Turning Green into Gold
Little did Eduardo Torrealba know that a going away present from his in-laws during his move from Waco to Illinois would be the thing that added a little spice to his life.
A basil plant that wouldn't grow sparked an idea in the mind of Edward Torrealba (BSME ‘11), leading him to develop a program that told him when to water. "I do not have a green thumb," said Torrealba. "I needed something like this to help me keep my plants alive."
After doing a little research to learn what options existed, Torrealba discovered a product that would tell him when to water but didn't take into account the type of plant and the soil type. The only other comparable tool was an industrial system that was cost prohibitive.
"I thought to myself, ‘I'm probably not the only person out there with this problem,'" he said. It was October 2011 when Torrealba approached his business partners about beginning to develop an idea for a new product.
Four Bears Plus One
At a small-group Bible study, Torrealba connected with three other Baylor engineering graduates and an Iowa State graduate. They all were studying for their master's at the University of Illinois. The four engineering grad students formed Oso Technologies and began their journey.
"The strongest part of the company is the team," said co-founder and Baylor graduate Trevor Hutchins (BSECE ‘09). "I knew that I wanted to be an innovator of some sort. This really allows for a great opportunity to begin that."
Oso Technologies' Plant Link uses sensors that are placed outside in a garden or inside in a houseplant. The sensors communicate wirelessly to a base station, with a reach of up to 100 meters. The base station works through a homeowner's Wi-Fi router and talks directly to the Internet. Hutchins said the value of the product is in the website where the intelligence is stored.
The company takes information about plants that is available to the public and integrates it into their database, which then provides watering information on thousands of plants.
Each of the team members has a specific responsibility. Hutchins said he invests between 10 and 20 hours each week on Oso, in addition to his studies and job as a research assistant. The group has virtual meetings weekly to hold each other accountable and to connect with two of the team members who now live out of state.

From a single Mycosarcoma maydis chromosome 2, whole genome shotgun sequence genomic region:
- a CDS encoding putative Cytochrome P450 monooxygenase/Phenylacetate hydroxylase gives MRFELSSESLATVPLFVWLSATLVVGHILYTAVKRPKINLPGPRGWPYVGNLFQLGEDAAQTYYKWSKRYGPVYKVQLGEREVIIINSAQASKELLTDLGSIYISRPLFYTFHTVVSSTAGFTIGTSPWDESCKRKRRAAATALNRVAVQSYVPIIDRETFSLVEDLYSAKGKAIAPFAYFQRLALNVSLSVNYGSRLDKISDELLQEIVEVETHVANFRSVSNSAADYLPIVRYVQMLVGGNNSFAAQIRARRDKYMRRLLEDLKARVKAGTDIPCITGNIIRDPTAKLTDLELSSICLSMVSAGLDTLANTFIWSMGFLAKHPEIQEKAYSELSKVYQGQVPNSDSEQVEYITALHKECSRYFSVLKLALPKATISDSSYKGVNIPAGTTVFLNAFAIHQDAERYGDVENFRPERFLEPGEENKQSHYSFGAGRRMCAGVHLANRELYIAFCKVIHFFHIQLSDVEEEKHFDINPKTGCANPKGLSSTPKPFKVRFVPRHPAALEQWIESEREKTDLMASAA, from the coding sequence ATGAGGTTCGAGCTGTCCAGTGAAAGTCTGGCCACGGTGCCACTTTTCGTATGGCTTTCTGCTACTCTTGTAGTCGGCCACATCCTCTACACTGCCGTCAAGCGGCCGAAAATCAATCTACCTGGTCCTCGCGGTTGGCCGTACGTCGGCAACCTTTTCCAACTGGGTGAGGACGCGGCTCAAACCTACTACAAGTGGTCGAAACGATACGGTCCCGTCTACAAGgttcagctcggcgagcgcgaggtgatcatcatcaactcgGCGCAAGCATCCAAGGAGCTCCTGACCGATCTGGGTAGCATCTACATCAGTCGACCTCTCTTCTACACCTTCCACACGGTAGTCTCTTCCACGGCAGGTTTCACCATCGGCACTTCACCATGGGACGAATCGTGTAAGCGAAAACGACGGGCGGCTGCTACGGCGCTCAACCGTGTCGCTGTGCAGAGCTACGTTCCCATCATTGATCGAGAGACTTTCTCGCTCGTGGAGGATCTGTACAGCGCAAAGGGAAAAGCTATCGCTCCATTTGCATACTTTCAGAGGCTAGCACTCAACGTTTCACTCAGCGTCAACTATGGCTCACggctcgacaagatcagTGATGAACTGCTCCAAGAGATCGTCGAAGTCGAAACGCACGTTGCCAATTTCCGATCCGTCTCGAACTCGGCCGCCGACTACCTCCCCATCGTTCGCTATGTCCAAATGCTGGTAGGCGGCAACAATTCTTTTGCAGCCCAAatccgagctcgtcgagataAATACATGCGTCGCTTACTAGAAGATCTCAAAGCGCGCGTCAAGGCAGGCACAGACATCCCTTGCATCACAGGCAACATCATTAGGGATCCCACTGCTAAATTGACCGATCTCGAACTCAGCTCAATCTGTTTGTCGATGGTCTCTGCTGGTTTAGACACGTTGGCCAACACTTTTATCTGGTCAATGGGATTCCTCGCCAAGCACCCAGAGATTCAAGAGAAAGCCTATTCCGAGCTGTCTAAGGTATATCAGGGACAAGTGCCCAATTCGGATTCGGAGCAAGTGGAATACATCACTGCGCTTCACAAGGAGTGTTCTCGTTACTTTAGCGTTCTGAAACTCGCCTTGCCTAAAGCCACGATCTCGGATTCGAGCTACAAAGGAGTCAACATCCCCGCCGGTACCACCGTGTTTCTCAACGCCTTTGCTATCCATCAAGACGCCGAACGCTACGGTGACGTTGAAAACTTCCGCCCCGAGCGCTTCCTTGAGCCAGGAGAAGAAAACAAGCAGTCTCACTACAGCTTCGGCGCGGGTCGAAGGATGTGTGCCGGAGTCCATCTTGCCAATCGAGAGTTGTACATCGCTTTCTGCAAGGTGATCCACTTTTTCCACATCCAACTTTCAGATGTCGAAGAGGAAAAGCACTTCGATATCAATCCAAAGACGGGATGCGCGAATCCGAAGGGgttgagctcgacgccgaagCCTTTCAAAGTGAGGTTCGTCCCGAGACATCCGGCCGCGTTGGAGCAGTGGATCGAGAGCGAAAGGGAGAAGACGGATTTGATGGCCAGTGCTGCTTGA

Michael Clemenson (BSME ‘10), another co-founder and Baylor graduate, said, "This opportunity provides all of us with valuable experience in both entrepreneurship and engineering while impacting others in a tangible way. It's not every day you get to do that while working alongside some of your closest friends."
Oso – the Spanish word for bear – was originally a play on words for the Baylor Bears, said Torrealba. The group likes the name because it's not specific about what the company does and allows them to be flexible, should they choose to develop future projects.
"I never thought I'd be able to launch a company like Oso this early in my career," said Torrealba.
Angels Among Us
Securing funding is no easy task for most startups, but in this case, Hutchins said things seemed to fall into place. "It's all happening so fast. None of us had much time to be scared," he said. "We really felt like we had an important problem to solve, and we feel like we have a good solution for it."
When the company began, Torrealba said, "I made a spreadsheet and projected possible sales over the next three years, based on market research and the potential number of customers." He determined the amount of funding needed to purchase the hardware and sustain the company. To date, the company has about four different investors.
One of those investors came through the Baylor Angel Network. Members of the BAN must meet the U.S. Securities and Exchange Commission's definition of an accredited investor. The BAN is set up a bit like the television show Shark Tank, where ideas are evaluated and investors provide funding, only with a little less dramatization.
Baylor business seniors get experience evaluating real companies for the Angels to consider for investment potential. Entrepreneurs are able to get connected with early stage funding.